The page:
In the near future I will learn more about this way of doing research. During my master’s I learned a lot of practical skills and now I’m also immersing myself in the methodological background. In addition to the article from the previous section, the following books are very helpful to me:

  • Introduction to action research, social research for social change by Davydd Greenwood en Morten Levin. This book provides a good overview of the background of action research and a number of examples of different trends and approaches.
  • The reflective practitioner by David Schön. I already read this while making the photo interviews from The compassionate civil servant. Very good book about reflecting while you are in the middle of it all, about reflection-in-action.
  • Doing action research in your own organization by David Coghlan. I’m reading this one at the moment. Much corresponds to the approach I also used with The compassionate civil servant, but it is much more extensive and explains action research in a more fundamental way.

Role of this blog

If you’ve been following my blog for some time, you might find it super logical that I’m going to write about this research. That’s how it feels to me too. But in the near future this blog (and the newsletter) will have an important function.

I once started writing as my own archive, for myself and the handful of colleagues who might also find it useful. Later it became a place to document my research results and after that a place to participate in the social discourse about the human dimension in government.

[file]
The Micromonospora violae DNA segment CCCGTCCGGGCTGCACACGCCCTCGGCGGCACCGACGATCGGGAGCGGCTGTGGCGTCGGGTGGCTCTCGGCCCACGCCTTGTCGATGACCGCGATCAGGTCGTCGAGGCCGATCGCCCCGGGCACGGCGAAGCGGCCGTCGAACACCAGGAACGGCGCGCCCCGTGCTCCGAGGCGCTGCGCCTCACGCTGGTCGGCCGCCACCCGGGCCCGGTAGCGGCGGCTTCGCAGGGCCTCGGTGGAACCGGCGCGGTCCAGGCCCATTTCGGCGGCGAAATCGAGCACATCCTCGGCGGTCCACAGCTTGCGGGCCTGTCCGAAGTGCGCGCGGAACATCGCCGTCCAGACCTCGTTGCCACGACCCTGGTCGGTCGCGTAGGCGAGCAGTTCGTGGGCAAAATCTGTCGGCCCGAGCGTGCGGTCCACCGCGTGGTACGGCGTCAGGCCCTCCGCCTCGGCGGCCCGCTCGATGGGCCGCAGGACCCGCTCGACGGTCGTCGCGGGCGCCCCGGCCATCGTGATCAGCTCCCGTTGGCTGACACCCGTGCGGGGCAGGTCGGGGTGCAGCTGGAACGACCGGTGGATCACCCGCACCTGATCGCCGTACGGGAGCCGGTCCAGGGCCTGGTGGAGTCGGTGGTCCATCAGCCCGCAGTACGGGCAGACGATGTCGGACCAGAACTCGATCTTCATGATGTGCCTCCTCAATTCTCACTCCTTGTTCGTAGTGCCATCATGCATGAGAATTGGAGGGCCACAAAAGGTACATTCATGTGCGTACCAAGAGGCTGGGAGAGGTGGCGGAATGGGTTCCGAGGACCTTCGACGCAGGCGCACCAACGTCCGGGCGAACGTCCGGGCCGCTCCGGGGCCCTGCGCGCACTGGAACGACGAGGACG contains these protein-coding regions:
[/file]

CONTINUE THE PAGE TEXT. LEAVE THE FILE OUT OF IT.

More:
Since October I speak to my supervisors Maaike Kleinsmann and Jasper van Kuijk every month. They noticed that I often quickly determine how something should be interpreted when it comes to government. “Yes, that’s just how the government works,” I say. I have been a civil servant for 10 years and, through this blog, I hear so many stories from you about how your organization is doing, that many things are so self-evident to me. That’s all tacit knowledge that I myself sometimes don’t even know I know.

By writing I make my own thoughts and choices explicit. And by sharing you can react to it and add knowledge and new questions. This is how we reflect together in action.

Then the schedule

This is a long-term project. It will certainly take several years. Overall, I look at it something like this:

Year 1, we are in the middle of this, is a year of preparation. Important is:

  • setting up the project and connecting with you and other stakeholders
  • dive into the literature and build a foundation for the years to come
  • make a concrete research plan for the following years, including agreements with organizations, make a data management plan, pass the ethics committee, and probably more that I can’t yet oversee
  • working on my own skills, because it’s quite a different story doing PhD research

Year 2 and 3 I will work in practice together with public service organizations. For example, I might come to work in your organization and together we create a service from A to Z from the perspective of the citizen. Together we reflect and learn. In the coming year I will develop this further and I will also share which criteria such a case preferably meets.